You don't get to be the CEO/owner of a large corporation, without being a sleazy character like Mark Zuckerberg. He's the role model. The people he robbed were clueless losers who deserved it. Does Mark Zuckerberg really have awesome business skills? Or, was his best skill that he cheated his early partners out of their share of the business? I haven't met him, so I can't be sure, but he's probably a psychopath.

Facebook and Goldman Sachs are using legal loopholes to avoid SEC rules. Unfortunately, the SEC is a captured regulator. The people disadvantaged are Facebook "units" owners, Facebook minority shareholders, and Goldman Sachs' "special hedge fund" customers.

The "special hedge fund" customers have less rights than shareholders of a public corporation. They can only sell their hedge fund shares if they find someone else dumb enough to buy them. They have to pay a hefty management fee to Goldman Sachs.

Facebook shareholders and "units" holders were not allowed to sell at the $50B valuation. (I read different opinions on that. I'm pretty sure that all Facebook shareholders and employees didn't have the option of selling at the $50B valuation.) The hedge fund shareholders probably won't be able to convert their investment to Facebook shares, until an IPO.

Facebook probably isn't really worth $50B. Goldman Sachs had an incentive to overpay. They can trick customers into buying at even-higher prices. Goldman Sachs makes money off the lucrative management fee, even if the underlying Facebook investment tanks.

Suppose that I believe that public XYZ corporation is overvalued. I can short-sell or buy put options. Suppose that I believe that Facebook is overvalued. I can't short sell. In fact, Goldman can now short sell Facebook! They can sell more "hedge fund shares" than they own Facebook shares! They can bet against their own hedge fund! It's like "The Producers"!

You might say say "So what? Some idiot hedge fund investor loses money. Why should I care?" Suppose the NY State pension fund invests in this turkey, and loses money. Then, I pay higher taxes to support the pensions. The pensions who make lousy investments may be later bailed out.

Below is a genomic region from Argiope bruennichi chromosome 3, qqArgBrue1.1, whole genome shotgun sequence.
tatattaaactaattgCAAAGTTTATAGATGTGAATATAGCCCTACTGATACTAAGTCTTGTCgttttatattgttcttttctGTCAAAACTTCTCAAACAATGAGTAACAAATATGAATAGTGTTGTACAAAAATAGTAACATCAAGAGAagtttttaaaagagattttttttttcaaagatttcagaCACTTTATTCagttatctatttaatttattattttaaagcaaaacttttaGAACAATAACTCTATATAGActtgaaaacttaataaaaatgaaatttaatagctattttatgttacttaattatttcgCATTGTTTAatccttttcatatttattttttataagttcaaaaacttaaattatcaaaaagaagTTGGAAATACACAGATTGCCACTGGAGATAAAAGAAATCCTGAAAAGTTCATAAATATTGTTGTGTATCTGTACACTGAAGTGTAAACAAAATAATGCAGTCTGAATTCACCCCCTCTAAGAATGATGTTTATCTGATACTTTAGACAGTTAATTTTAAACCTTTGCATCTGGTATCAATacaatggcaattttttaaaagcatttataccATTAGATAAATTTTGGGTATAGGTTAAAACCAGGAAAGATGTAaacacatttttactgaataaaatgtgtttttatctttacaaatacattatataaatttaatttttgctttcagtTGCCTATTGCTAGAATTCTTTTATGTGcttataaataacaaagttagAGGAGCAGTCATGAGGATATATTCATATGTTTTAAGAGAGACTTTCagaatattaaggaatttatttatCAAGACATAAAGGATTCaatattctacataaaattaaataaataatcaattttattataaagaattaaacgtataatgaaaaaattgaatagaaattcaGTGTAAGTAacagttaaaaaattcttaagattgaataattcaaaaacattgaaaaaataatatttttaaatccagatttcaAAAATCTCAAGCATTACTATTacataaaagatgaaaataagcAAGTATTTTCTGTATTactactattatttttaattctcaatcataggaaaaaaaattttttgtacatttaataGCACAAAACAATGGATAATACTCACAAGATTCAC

Facebook and Goldmans Sachs are flagrantly ignoring SEC rules. They are exploiting legal loopholes to dodge the "A corporation with more than 500 shareholders must make a SEC filing." rule. The Goldman investors are getting a worse deal than a straight equity investment in Facebook, because they have limited liquidity and they pay a hefty management fee to Goldman Sachs. Goldman Sachs makes more money off the hedge fund management fee than off anything else. In fact, Goldman Sachs (or other hedge funds) can now short sell this fund, and bet against Facebook! Goldman Sachs might maximize profits if Facebook tanks, if the "right" people short sell that hedge fund!

If the SEC wasn't a "captured regulator", they wouldn't allow nonsense like this.


Anonymous said...

I once worked for a little tech company. I was promised share options. I got a letter telling me how many I owned after working there for a time. A week or two later I was fired.

The only tech people they fired (that were not managers) were people that had been there long enough to own share options.

Laughingly the new director of software at the company went around one day telling a couple of employees they were not eligible to share options because they had to be in the company 1 year after a general company meeting where share options were discussed. These two employees believed when they joined the company they only had to be in the company 1 year to be eligible. As one of them pointed out the revised method stretches 1 year into 2 years i.e. you wait a year for a company meeting and then it is a year after that.

The big joke was the director had a document of company share rules but this document was clutched close to this chest so nobody could see it. The document was not distributed so theoretically the company directors and managers could change the rules over time and nobody would be the wiser.

The company was sold later after I was fired. The incumbents and people hired because there was friends of managers got big payouts.

I got nothing.

Scott said...

Agree with your article.

Goldman's scheme and fixing the Time vote worked to fan the flames of hysteria.

WSJ just announced that the hedge fund is bought out at full value. Sounds like this means that Goldman's was able to "flip" the dud investment, and now will get rich running a private exchange in the guise of a fund, with the actual value of the company irrelevant.

Just more scams from these con artists

Anonymous said...

Anonymous' story about options is exactly what happened to me on several different occasions.

With rare exceptions, shares and equity granted to non-founders, non-VCS is utterly useless, nothing more than a scam. It doesn't matter that it's all in writing and signed, it's been worded in such a way that you get nothing no matter what happens.